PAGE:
Cranking up the testing

We’re going to build generators for a set of operators, and use that to generate arbitrary expressions. Once we have that, we’ll check that pretty printing the expression and parsing it back in returns the original expression.

We’ll also check that we either a parsing failure or a different expression if we delete any matched pair of parentheses from the pretty printed string in the middle of that round trip test.

That seems like it should make sure that we’re putting parentheses in the right places, and that we’re not adding any redundant parentheses.

Arbitrary operators

To start with, we’ll need an Arbitrary instance for OperatorInfo:

instance Arbitrary OperatorInfo where
  arbitrary =
    let
      genAssoc =
        elements [AssocNone, AssocLeft, AssocRight]
      genPrecedence =
        choose (0, 9)
    in
      OperatorInfo <$> genAssoc <*> genPrecedence
  shrink (OperatorInfo a p) =
    fmap (OperatorInfo a) (shrink p)

We’re going to create some code to generate a table of operators.

We’ll use a map from Strings to OperatorInfo, wrapped in a newtype so that we can write an Arbitrary instance:

import qualified Data.Map as M

newtype OperatorMap = OperatorMap {
    getOperatorMap :: M.Map String OperatorInfo
  } deriving (Eq, Show)

The entries in the map are created from one of a number of single character names and a arbitrary OperatorInfo:

genOperatorEntry :: Gen (String, OperatorInfo)
genOperatorEntry =
  (,) <$> elements (map pure "+=*&^%$#@!") <*> arbitrary

The OperatorMap is built from a non-empty list of these operators:

genOperatorMap :: Gen OperatorMap
genOperatorMap =
  fmap (OperatorMap . M.fromList) (listOf1 genOperatorEntry)

For the shrinking, we don’t want to shrink the operator names in the entries:

shrinkOperatorEntry :: (String, OperatorInfo)
                    -> [(String, OperatorInfo)]
shrinkOperatorEntry (s, oi) =
  fmap (\oi' -> (s, oi')) (shrink oi)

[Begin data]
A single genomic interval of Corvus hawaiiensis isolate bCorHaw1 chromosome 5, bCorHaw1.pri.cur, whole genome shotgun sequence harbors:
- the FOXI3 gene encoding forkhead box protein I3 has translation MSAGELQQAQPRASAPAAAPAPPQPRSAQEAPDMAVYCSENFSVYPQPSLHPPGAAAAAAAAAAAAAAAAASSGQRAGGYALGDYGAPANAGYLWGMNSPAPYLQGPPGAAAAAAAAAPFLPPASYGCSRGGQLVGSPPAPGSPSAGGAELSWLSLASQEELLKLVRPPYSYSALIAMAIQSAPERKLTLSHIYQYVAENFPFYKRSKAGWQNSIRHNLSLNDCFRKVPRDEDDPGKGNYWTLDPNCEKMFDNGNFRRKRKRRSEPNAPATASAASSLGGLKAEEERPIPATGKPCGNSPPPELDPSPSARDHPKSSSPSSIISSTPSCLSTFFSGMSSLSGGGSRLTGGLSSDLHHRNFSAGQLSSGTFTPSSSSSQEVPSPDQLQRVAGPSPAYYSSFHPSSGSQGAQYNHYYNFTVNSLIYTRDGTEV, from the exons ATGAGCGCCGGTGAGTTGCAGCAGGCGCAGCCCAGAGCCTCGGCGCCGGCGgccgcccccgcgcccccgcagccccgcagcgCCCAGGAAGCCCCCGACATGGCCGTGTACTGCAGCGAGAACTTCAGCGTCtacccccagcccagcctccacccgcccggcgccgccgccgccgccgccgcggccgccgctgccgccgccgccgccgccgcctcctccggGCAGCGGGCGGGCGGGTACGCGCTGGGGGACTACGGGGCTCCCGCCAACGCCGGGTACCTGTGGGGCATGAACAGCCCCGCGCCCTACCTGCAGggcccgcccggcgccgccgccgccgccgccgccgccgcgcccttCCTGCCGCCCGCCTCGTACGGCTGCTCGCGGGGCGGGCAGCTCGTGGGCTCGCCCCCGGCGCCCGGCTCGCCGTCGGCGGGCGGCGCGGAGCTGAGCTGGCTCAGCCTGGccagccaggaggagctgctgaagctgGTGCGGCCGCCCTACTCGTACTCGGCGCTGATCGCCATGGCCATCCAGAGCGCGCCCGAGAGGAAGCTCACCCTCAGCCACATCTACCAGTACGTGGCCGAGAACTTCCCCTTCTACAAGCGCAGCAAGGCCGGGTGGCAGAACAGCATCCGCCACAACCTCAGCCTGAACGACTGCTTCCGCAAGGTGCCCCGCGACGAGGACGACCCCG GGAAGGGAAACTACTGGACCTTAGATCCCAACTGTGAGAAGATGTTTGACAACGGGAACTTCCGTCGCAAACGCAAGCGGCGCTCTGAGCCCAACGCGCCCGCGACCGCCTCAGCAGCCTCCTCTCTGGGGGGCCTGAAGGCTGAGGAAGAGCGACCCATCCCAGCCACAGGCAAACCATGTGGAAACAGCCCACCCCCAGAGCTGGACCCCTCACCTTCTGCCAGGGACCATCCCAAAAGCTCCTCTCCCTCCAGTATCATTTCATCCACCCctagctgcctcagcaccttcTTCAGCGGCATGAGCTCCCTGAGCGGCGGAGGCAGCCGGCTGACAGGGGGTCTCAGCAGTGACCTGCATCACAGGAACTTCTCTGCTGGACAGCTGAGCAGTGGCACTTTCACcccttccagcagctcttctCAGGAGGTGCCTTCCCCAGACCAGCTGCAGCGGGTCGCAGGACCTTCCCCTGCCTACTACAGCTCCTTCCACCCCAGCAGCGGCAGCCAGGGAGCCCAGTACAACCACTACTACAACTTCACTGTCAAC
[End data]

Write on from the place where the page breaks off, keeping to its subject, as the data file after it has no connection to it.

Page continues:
and we can use the shrinkList helper to build the shrinking function for the whole map:

shrinkOperatorMap :: OperatorMap
                  -> [OperatorMap]
shrinkOperatorMap (OperatorMap m) =
  fmap (OperatorMap . M.fromList) .
  filter (not . null) .
  shrinkList shrinkOperatorEntry .
  M.toList $
  m

Now we have what we need for an Arbitrary instance:

instance Arbitrary OperatorMap where
  arbitrary =
    genOperatorMap
  shrink =
    shrinkOperatorMap

Arbitrary expressions

Thus armed, we create a generic expression type. We use the lowest-effort form of generics here: String.

data Expr =
    Const Int
  | Op String Expr Expr
  deriving (Eq, Show)

We are going to need support for generation, pretty printing and parsing of Expr.

We can use the OperatorMap to generate these expressions:

genExpr :: OperatorMap
        -> Gen Expr
genExpr =
  sized .
  genExpr'

genExpr' :: OperatorMap
         -> Int
         -> Gen Expr
genExpr' _ 0 =
    Const <$> arbitrary
genExpr' om@(OperatorMap m) s =
    oneof [
      Const <$> arbitrary
    , Op <$> elements (M.keys m) <*> child2 <*> child2
    ]
  where
    s2 = s `div` 2
    child2 = genExpr' om s2

and the shrinking function is straight-forward:

shrinkExpr :: Expr
           -> [Expr]
shrinkExpr (Const _) =
  []
shrinkExpr (Op s e1 e2) =
  e1 :
  e2 :
  fmap (\e1' -> Op s e1' e2) (shrinkExpr e1) ++
  fmap (\e2' -> Op s e1 e2') (shrinkExpr e2)

Parsing and printing expressions

The OperatorMap can be turned into a pretty printer fairly mechanically:

toPrettyRules :: OperatorMap
              -> [PrettyRule Expr]